Course Hero. "In the Heart of the Sea Study Guide." Course Hero. 14 Dec. 2017. Web. 23 Sep. 2018. <https://www.coursehero.com/lit/In-the-Heart-of-the-Sea/>.
Course Hero. (2017, December 14). In the Heart of the Sea Study Guide. In Course Hero. Retrieved September 23, 2018, from https://www.coursehero.com/lit/In-the-Heart-of-the-Sea/
(Course Hero, 2017)
Course Hero. "In the Heart of the Sea Study Guide." December 14, 2017. Accessed September 23, 2018. https://www.coursehero.com/lit/In-the-Heart-of-the-Sea/.
Course Hero, "In the Heart of the Sea Study Guide," December 14, 2017, accessed September 23, 2018, https://www.coursehero.com/lit/In-the-Heart-of-the-Sea/.
The weary men spend a rough first night, setting watches to avoid jagged debris that could poke a hole in the fragile whaleboats. The next morning they scavenge the drowned ship for additional provisions, taking two tortoises aboard each boat. The Essex's sails are used to make smaller ones for the whaleboats, and to further enhance their seaworthiness, the men build up their sides by over half a foot with cedar boards from the wreck. Each crew wraps the hardtack (bread) in layers of canvas to keep it dry and stores it in their ship's cuddy, a space like a cupboard at the back of the boats, as far away as possible from the breaking waves.
What is left of the floating hull, still visible and accessible, is breaking apart, and the oil from the burst casks begins to surround the whaleboats in an oil slick. The men are reluctant to untether themselves from the wreck, but Owen Chase urges Captain George Pollard Jr. to chart a course. The closest islands are the Marquesas, but all three officers fear the islands' reputation for cannibalism. Pollard wishes to sail to the Society Islands, about 2,000 miles away, but he is overruled by Chase and Joy, who think there might be cannibals there as well. They propose instead to return to South America—specifically sail south 1,500 miles, against the wind and the current, and then catch the "variable breezes" that could propel them to Chili or Peru. The mates determine they can cover 60 miles a day, and they had about 60 days' worth of bread and water.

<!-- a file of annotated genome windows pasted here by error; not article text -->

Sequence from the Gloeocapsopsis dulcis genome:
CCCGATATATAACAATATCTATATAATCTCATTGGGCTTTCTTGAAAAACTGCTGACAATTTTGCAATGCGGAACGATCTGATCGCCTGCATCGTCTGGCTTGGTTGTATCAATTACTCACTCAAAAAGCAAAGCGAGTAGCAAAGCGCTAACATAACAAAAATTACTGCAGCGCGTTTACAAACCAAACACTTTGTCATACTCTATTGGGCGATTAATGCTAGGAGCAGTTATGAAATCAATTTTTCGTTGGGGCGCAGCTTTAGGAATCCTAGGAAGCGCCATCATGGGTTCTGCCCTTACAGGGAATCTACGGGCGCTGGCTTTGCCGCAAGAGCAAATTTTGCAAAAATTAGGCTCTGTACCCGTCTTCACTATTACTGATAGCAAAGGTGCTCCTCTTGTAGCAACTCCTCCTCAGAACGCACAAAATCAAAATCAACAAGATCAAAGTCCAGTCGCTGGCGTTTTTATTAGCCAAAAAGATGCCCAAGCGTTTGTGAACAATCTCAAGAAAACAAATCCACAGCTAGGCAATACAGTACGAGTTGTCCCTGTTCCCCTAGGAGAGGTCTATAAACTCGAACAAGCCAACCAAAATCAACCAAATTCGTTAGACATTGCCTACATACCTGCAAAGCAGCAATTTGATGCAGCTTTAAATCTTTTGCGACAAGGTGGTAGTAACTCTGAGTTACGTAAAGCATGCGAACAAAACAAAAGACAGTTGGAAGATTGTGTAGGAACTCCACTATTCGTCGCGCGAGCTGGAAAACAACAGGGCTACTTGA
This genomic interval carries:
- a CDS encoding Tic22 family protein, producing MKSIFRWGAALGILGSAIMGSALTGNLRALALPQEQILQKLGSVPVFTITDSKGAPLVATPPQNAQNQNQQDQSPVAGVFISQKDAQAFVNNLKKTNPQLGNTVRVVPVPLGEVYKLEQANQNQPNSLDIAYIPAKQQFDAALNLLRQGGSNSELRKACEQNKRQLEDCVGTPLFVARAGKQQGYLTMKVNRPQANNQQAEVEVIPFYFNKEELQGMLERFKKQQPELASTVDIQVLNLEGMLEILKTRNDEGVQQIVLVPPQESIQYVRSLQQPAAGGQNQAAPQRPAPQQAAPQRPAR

The narrator comments on the Nantucketers' ignorance of the Pacific. They should have known, for example, of good reports coming out of the Marquesas and that there was "a thriving English mission" on Tahiti in the Society Islands. Nantucketers were suspicious and insular and didn't trust information that hadn't come from one of their own group. "Only a Nantucketer in ... 1820 possessed the ... combination of arrogance, ignorance, and xenophobia to shun a beckoning ... island" and choose a long sea voyage instead, the narrator says. He also notes that Pollard was not authoritarian enough in the early days of the crisis to impose his will on the mates, lacking the requisite "fishiness" of a captain who exhibits no doubt and no tendency toward self-examination. Rather, Chase seemed to have these traits and not the more tempered, personable nature suitable for a first mate.